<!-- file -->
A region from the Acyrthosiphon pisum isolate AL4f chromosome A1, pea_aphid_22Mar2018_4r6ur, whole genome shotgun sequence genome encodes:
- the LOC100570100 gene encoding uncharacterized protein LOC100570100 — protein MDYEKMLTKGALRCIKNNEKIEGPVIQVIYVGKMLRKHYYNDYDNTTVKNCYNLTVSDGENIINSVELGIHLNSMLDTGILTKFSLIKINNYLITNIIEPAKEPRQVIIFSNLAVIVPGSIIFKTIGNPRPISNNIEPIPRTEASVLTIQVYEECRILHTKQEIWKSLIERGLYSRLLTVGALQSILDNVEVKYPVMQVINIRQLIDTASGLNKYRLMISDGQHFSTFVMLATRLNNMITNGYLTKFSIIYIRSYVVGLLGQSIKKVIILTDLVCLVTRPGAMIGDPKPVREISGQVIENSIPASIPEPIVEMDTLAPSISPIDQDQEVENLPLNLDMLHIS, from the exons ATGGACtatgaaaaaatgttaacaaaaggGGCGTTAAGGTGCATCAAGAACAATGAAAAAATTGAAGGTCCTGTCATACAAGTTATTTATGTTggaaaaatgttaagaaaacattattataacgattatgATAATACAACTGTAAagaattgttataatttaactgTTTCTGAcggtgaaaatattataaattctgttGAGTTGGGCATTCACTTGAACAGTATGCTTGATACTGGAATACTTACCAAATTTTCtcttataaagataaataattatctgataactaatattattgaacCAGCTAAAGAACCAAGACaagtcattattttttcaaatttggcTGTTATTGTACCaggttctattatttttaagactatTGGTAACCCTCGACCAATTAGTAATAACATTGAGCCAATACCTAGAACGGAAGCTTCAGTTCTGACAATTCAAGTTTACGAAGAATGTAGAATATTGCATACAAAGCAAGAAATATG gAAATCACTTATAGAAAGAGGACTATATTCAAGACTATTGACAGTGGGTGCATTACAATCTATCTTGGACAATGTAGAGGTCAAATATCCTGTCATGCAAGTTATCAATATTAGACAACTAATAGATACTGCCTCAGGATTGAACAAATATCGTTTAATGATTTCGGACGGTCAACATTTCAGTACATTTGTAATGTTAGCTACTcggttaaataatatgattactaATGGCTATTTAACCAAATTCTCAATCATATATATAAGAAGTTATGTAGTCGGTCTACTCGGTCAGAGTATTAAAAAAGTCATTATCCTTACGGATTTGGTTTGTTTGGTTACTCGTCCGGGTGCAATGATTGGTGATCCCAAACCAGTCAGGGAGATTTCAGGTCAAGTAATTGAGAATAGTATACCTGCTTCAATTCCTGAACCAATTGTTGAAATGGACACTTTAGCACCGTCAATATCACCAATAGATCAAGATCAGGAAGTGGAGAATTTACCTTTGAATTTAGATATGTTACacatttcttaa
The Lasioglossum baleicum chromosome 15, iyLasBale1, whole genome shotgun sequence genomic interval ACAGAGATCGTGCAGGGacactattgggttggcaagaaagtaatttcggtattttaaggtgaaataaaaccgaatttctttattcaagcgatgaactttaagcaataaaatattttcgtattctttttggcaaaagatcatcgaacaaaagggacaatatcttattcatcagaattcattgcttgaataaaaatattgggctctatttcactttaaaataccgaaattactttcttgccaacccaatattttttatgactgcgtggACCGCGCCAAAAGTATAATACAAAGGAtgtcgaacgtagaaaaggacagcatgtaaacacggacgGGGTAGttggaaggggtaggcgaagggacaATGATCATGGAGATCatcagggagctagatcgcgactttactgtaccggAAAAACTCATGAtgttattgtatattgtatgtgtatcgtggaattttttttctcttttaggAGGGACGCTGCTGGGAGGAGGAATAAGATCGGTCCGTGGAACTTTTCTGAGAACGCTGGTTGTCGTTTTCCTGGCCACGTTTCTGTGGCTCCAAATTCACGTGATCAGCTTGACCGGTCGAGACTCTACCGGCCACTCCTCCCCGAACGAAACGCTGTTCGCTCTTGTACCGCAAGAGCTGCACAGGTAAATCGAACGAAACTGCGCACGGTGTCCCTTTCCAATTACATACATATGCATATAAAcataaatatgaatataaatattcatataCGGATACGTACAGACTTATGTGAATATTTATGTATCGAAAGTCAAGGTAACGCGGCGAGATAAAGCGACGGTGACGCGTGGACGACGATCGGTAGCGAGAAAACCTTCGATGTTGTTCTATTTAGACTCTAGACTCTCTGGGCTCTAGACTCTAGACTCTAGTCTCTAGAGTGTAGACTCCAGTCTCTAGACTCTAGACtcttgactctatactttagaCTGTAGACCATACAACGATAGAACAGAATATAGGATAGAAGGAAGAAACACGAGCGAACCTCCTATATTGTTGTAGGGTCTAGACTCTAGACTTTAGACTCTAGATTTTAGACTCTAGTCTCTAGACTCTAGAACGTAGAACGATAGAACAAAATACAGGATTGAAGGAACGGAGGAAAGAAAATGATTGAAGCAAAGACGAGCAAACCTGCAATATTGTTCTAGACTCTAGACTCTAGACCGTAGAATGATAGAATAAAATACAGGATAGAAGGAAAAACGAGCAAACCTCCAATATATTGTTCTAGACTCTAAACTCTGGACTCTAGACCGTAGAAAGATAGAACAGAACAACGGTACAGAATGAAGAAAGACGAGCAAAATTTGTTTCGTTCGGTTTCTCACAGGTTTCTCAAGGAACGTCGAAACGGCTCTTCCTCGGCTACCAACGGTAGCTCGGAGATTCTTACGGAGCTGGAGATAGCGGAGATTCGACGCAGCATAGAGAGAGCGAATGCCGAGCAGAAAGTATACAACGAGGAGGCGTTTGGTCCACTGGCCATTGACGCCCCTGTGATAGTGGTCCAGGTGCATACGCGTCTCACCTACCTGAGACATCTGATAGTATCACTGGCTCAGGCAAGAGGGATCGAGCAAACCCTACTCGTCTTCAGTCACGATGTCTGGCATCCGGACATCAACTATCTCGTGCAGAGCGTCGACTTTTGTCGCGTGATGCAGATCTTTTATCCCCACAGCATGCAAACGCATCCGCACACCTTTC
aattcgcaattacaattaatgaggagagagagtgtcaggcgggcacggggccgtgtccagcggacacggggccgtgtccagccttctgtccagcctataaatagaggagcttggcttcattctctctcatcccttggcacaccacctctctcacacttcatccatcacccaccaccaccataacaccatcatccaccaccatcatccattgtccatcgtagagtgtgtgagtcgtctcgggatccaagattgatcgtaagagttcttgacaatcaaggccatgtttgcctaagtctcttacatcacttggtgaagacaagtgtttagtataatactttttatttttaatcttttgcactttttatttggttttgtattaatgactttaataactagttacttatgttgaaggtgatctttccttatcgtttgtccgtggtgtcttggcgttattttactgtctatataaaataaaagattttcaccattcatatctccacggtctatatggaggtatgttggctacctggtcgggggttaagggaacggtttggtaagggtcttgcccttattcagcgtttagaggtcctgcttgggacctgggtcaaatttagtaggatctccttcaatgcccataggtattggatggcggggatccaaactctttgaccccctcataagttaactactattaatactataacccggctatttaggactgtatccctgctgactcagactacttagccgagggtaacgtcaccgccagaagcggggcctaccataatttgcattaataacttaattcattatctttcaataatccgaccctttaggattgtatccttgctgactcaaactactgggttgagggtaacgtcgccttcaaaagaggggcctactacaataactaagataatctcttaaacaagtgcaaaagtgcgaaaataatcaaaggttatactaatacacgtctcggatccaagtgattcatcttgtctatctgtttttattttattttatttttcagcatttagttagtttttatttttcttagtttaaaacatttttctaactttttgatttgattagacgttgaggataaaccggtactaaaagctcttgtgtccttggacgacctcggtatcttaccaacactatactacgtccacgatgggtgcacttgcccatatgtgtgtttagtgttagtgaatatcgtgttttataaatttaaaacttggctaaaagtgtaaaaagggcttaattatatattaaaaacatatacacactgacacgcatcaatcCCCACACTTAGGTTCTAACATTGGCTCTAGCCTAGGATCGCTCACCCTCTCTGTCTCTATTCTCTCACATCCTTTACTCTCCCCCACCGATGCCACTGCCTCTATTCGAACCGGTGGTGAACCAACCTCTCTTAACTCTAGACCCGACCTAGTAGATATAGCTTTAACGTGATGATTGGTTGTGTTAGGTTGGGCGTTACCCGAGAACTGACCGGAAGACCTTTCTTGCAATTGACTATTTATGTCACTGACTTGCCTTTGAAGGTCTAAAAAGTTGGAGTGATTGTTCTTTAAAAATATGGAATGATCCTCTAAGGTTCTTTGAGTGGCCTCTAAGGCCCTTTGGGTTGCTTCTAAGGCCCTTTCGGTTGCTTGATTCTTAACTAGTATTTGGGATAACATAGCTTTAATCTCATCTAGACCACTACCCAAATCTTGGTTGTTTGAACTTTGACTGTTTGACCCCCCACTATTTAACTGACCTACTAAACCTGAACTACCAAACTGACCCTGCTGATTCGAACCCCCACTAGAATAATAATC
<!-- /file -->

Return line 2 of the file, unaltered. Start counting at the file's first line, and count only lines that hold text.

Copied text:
- the LOC100570100 gene encoding uncharacterized protein LOC100570100 — protein MDYEKMLTKGALRCIKNNEKIEGPVIQVIYVGKMLRKHYYNDYDNTTVKNCYNLTVSDGENIINSVELGIHLNSMLDTGILTKFSLIKINNYLITNIIEPAKEPRQVIIFSNLAVIVPGSIIFKTIGNPRPISNNIEPIPRTEASVLTIQVYEECRILHTKQEIWKSLIERGLYSRLLTVGALQSILDNVEVKYPVMQVINIRQLIDTASGLNKYRLMISDGQHFSTFVMLATRLNNMITNGYLTKFSIIYIRSYVVGLLGQSIKKVIILTDLVCLVTRPGAMIGDPKPVREISGQVIENSIPASIPEPIVEMDTLAPSISPIDQDQEVENLPLNLDMLHIS, from the exons ATGGACtatgaaaaaatgttaacaaaaggGGCGTTAAGGTGCATCAAGAACAATGAAAAAATTGAAGGTCCTGTCATACAAGTTATTTATGTTggaaaaatgttaagaaaacattattataacgattatgATAATACAACTGTAAagaattgttataatttaactgTTTCTGAcggtgaaaatattataaattctgttGAGTTGGGCATTCACTTGAACAGTATGCTTGATACTGGAATACTTACCAAATTTTCtcttataaagataaataattatctgataactaatattattgaacCAGCTAAAGAACCAAGACaagtcattattttttcaaatttggcTGTTATTGTACCaggttctattatttttaagactatTGGTAACCCTCGACCAATTAGTAATAACATTGAGCCAATACCTAGAACGGAAGCTTCAGTTCTGACAATTCAAGTTTACGAAGAATGTAGAATATTGCATACAAAGCAAGAAATATG gAAATCACTTATAGAAAGAGGACTATATTCAAGACTATTGACAGTGGGTGCATTACAATCTATCTTGGACAATGTAGAGGTCAAATATCCTGTCATGCAAGTTATCAATATTAGACAACTAATAGATACTGCCTCAGGATTGAACAAATATCGTTTAATGATTTCGGACGGTCAACATTTCAGTACATTTGTAATGTTAGCTACTcggttaaataatatgattactaATGGCTATTTAACCAAATTCTCAATCATATATATAAGAAGTTATGTAGTCGGTCTACTCGGTCAGAGTATTAAAAAAGTCATTATCCTTACGGATTTGGTTTGTTTGGTTACTCGTCCGGGTGCAATGATTGGTGATCCCAAACCAGTCAGGGAGATTTCAGGTCAAGTAATTGAGAATAGTATACCTGCTTCAATTCCTGAACCAATTGTTGAAATGGACACTTTAGCACCGTCAATATCACCAATAGATCAAGATCAGGAAGTGGAGAATTTACCTTTGAATTTAGATATGTTACacatttcttaa